The Bowes Museum and the Fondation Pierre Bergé - Yves Saint Laurent have collaborated to create Yves Saint Laurent: Style is Eternal, the first exhibition in the UK to present a comprehensive display of the French fashion designer’s work and life. The YSL show highlights the defining elements of his vision, and the significant influence it has had on fashion and the way we understand womenswear.
“Fashion fades, style is eternal” Yves Saint Laurent once said. Articulating this idea, the exhibition presents fifty garments including some iconic pieces from the Russian Collection, the Mondrian dresses and the Tuxedo. The show also opens up a dialogue with The Bowes Museum’s collection, creating a unique sense of narrative around the history of fashion. It inhabits much of the Museum's first floor, including the award-winning Fashion & Textiles Gallery, which has hosted high profile fashion exhibitions such as Vivienne Westwood Shoes, Stephen Jones Hats, Henry Poole & Co Tailoring, a retrospective of Laura Ashley and most recently 'Birds of Paradise: Plumes & Feathers in Fashion'.
After heading up the Christian Dior fashion house from 1957 to 1960 as Artistic Director, Yves Saint Laurent created his own fashion house with partner Pierre Bergé, with its first catwalk show in 1962. For 40 years, Pierre Bergé managed the business while Yves Saint Laurent focused entirely on the creative side.
In the first twelve years, the designer defined a new style and composed the quintessential elements of the modern woman’s wardrobe: the pea jacket and trench-coat in 1962; the first tuxedo in 1966; the safari jacket and the first trouser suit in 1967; the jumpsuit in 1968. A selection of these iconic garments are on show at The Bowes Museum - an exclusive opportunity for fashion lovers, enthusiasts, designers and students in the UK to have access to some of the 5,000 garments and over 15,000 accessories, drawings, paper patterns and objects conserved and kept by the Fondation Pierre Bergé - Yves Saint Laurent in its archives at 5 avenue Marceau, Paris.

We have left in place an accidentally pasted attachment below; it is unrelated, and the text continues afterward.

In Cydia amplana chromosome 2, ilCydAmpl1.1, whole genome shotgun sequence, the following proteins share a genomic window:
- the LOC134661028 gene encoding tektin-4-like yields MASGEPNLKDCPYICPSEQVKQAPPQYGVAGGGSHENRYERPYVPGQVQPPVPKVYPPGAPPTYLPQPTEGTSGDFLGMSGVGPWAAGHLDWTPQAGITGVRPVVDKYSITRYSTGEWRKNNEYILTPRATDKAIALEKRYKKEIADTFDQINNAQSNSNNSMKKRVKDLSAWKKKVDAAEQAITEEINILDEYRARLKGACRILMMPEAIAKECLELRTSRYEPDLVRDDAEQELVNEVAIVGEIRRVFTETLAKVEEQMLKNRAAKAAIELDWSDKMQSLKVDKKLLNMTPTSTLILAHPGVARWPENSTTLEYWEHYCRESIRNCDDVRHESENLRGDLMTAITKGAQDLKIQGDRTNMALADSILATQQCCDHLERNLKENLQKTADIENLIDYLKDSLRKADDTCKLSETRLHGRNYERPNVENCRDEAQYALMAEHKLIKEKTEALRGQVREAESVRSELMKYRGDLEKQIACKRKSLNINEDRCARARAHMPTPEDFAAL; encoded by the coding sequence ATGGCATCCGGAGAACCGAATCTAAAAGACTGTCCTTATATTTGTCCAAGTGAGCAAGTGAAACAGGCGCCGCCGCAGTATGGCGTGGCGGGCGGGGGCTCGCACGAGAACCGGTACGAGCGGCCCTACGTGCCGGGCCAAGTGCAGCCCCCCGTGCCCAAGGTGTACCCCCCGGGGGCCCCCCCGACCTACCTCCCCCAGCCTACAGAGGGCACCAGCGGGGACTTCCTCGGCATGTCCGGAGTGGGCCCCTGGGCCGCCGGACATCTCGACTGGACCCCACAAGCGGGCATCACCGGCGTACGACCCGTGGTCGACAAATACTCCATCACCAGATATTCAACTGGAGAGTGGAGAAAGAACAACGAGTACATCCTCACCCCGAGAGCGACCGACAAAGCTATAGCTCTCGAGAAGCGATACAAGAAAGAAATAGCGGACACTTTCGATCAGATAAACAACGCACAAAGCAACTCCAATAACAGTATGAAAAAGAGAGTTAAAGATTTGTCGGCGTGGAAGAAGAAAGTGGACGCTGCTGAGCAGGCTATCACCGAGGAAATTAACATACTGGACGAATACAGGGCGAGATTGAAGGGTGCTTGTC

By making use of male dress codes, the designer brought women a sense of social empowerment whilst retaining their femininity, a sentiment emphasised by Pierre Bergé: “If Chanel gave women their freedom, it was Saint Laurent who empowered them.” Yves Saint Laurent had the ambition to dress all women, not only exclusive haute couture clientele. In 1966, he opened the first ready-to-wear boutique to bear a couturier’s name, SAINT LAURENT rive gauche, opening the way to fashion as we know it today.
Passionate about the arts, and a collector himself, Yves Saint Laurent paid homage, as early as 1965, to various artists in his haute couture collections, with the famous Mondrian dresses, as well as his homage to Diaghilev and Picasso in 1979 and tributes to Matisse, Cocteau, Braque and Van Gogh in the 1980s, some of which are displayed at The Bowes Museum.